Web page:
a loss and damage financing mechanism as well as secure additional long-term
financial contribution towards adaptation. The convention quickly turned to deadlock,
however, with the United States opposing both a loss and damage mechanism and
the continued promise to help meet the USD 100 billion annual obligation agreed
to at Copenhagen. The convention negotiators eventually came to
an overtime compromise that places the loss and damage mechanism under the
Cancun Adaptation Framework, a disappointment for nations who feel loss and
damage should be separately recognized as some effects of climate change, such
as loss of land due to sea level rise or desertification, can no longer be
avoided through mitigation or adaptation. While the initiative does commit countries to
provide financial support as well as technological and capacity-building
support, the language of the agreement is non-obligatory and does not actually
address where this additional financing will come from. Instead, the mechanism postpones this debate
until the steering committee can implement a working plan in March 2014,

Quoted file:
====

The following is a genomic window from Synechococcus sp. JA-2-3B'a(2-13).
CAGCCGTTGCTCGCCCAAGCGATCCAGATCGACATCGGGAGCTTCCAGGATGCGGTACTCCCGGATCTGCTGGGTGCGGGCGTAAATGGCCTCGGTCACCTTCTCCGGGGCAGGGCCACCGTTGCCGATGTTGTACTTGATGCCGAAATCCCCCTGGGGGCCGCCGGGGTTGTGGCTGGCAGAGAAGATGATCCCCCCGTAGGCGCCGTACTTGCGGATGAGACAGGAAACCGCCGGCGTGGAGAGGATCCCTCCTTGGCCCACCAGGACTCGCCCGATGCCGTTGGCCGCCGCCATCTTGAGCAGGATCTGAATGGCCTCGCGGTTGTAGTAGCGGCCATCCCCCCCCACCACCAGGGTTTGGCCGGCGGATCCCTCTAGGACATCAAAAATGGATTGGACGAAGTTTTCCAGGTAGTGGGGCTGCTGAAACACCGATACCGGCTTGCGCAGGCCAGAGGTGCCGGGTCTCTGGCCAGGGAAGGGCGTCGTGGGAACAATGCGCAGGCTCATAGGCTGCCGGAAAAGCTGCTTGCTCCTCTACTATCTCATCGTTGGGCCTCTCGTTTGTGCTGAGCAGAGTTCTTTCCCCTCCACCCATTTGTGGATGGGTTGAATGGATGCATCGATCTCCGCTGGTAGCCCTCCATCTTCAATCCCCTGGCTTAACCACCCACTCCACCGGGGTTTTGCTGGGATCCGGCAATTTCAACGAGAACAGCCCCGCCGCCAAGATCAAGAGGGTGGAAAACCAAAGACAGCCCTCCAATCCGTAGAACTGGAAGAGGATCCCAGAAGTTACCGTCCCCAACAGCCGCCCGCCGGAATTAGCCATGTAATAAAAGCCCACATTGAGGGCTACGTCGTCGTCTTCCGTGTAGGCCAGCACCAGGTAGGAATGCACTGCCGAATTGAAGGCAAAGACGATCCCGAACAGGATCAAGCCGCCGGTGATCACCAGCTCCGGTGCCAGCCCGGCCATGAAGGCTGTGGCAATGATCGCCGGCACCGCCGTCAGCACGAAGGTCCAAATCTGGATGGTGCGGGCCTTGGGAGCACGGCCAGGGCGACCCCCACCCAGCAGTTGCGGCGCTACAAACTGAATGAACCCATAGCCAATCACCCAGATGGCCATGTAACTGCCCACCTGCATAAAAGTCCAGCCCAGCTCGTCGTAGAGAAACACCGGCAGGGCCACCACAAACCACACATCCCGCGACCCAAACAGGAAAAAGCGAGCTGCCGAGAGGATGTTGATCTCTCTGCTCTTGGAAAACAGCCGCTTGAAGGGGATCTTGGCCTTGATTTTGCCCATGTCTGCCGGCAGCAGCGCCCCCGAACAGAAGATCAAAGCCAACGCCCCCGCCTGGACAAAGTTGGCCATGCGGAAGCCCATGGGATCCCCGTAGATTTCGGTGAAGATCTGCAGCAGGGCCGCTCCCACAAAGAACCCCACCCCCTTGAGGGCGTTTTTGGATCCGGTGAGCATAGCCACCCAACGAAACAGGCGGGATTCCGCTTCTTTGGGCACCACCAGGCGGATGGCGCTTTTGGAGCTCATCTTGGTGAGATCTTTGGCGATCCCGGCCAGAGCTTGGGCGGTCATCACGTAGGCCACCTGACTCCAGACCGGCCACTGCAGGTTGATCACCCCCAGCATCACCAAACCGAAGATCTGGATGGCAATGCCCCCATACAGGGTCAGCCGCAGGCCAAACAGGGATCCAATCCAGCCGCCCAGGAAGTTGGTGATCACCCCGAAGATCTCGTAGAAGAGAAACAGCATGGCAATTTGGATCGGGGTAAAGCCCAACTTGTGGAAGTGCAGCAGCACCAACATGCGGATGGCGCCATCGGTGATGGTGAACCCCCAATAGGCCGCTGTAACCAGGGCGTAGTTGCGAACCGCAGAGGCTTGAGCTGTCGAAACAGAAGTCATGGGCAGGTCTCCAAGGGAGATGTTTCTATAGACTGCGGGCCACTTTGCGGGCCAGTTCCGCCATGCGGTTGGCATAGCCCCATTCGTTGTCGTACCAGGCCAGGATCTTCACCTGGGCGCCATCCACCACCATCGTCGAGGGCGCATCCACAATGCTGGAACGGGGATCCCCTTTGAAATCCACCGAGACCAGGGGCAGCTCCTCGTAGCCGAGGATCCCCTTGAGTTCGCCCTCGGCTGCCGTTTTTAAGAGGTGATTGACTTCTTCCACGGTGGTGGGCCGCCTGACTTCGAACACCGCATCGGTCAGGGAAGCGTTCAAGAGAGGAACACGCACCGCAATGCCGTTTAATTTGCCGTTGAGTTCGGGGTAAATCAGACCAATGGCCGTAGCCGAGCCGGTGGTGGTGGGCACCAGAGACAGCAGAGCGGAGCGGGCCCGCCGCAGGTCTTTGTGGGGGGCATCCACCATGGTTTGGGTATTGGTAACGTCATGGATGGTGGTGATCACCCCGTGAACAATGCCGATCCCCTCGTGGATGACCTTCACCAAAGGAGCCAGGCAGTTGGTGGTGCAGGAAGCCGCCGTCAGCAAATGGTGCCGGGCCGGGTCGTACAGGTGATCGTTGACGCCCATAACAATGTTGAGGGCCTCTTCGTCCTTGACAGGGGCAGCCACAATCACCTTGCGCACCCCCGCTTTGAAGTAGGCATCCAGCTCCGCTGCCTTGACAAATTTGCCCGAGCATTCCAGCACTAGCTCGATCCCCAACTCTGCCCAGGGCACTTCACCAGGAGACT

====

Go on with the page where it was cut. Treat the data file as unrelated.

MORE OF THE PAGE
subject to review in 2016. The fact that this relatively weak agreement
was one of the few achievements of COP 19 is truly alarming, especially
considering that the world is reaching a point where the effects of climate
change have become irreversible, and nations continue to squabble about even
the smallest concessions. If the deaths of thousands immediately
preceding the one meeting a year where nations actually try to work together on
climate change cannot compel negotiators to find common ground and effectively
move forward, it does not seem likely that the world will be able to come to
agreement at the crucial Paris conference in 2015.
Haiyan made landfall in the Philippines on November 8, 2013 and members of COP
19 met from November 11-22. See Lenny